• AB 10: Feminine hygiene products: public school restrooms – Public schools that meet the 40% federal pupil poverty threshold must stock free feminine hygiene products in a percentage of their restrooms.
  • SB 575: Patient access to health records – Health care providers will now provide certain low-income patients with a free copy of medical records when they are needed to support a claim for eligibility for a public benefit program (Medi-Cal, CalWORKs and CalFresh, and veterans benefits).
  • AB 369Appeals: child custody orders or judgments – Building on existing law, this bill authorizes that an appeal can be taken from a final order or judgment in a bifurcated proceeding for child custody or visitation rights.
  • AB 711Beer manufacturers: free or discounted rides – Building on the existing Alcoholic Beverage Control Act, beer manufacturers can now provide consumers free or discounted rides in order to further public safety.
  • AB 564Food and agriculture: fruits, nuts, and vegetables: inspections – The Secretary of Food and Agriculture may now enforce and make inspections of grade, standard of quality, and other provisions of raw unprocessed fruit, nut, or vegetable marketing, food safety, or enforcement program.
  • AB 646Rental property: disclosures: flood hazard areas: areas of potential flooding – Owners offering property up for rent on or after July 1, 2018 must disclose to tenants specified flood-related risk information.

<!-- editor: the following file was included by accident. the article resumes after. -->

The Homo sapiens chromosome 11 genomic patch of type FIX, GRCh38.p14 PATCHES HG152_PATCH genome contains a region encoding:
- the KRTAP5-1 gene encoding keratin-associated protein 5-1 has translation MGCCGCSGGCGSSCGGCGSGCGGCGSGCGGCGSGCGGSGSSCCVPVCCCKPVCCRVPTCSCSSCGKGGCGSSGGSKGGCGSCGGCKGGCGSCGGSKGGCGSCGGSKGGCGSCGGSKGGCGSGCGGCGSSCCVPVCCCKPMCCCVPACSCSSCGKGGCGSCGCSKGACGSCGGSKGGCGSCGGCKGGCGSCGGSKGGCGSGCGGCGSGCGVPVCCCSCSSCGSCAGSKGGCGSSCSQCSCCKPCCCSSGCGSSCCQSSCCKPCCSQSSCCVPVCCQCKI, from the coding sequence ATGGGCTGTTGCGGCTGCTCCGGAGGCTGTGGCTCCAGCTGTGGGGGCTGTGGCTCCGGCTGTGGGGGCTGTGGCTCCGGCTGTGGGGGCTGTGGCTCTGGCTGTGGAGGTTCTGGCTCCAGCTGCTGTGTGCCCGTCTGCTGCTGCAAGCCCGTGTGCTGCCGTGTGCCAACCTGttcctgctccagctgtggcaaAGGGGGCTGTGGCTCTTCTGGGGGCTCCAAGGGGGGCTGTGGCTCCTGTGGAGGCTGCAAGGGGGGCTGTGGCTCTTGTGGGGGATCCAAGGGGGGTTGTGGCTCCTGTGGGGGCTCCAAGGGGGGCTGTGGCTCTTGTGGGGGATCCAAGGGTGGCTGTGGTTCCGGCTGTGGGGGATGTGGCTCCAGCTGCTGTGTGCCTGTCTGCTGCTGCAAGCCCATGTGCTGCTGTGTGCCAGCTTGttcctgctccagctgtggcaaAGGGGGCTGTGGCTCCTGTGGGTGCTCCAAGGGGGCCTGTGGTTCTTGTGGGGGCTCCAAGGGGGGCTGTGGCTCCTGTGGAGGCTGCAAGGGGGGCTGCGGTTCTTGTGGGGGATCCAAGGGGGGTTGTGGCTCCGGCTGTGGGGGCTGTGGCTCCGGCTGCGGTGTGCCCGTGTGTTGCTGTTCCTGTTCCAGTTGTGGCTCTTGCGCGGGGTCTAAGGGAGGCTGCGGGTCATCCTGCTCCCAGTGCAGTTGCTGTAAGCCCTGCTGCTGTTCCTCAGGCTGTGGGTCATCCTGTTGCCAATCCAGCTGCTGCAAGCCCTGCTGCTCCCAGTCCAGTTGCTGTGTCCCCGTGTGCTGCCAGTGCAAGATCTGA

• AB 527Pest control aircraft pilot’s certificate: unmanned aircraft – Someone operating a manned aircraft in pest control must hold a valid manned pest control aircraft pilot’s certificate.  The same applies to an unmanned aircraft.

Interested in even more new laws?  See these articles for more information:


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New LibGuide: Cannabis Law

5.1 Cannabis LawCannabis Law is a fast growing field, encompassing many aspects of the law including anti-trust issues, intellectual property, environmental law, and more.  To accompany our July Book of the Month, Marijuana Law in a Nutshell, we have a new LibGuide as well: The San Francisco Law Library Guide to Cannabis Law.   This new research guide features information on legislation for both medical and recreational marijuana, resources for attorneys and the community, and the latest news on developments in Cannabis Law.  We will update the Guide regularly so be sure to check in, and don’t forget to take a look at our other research guides too!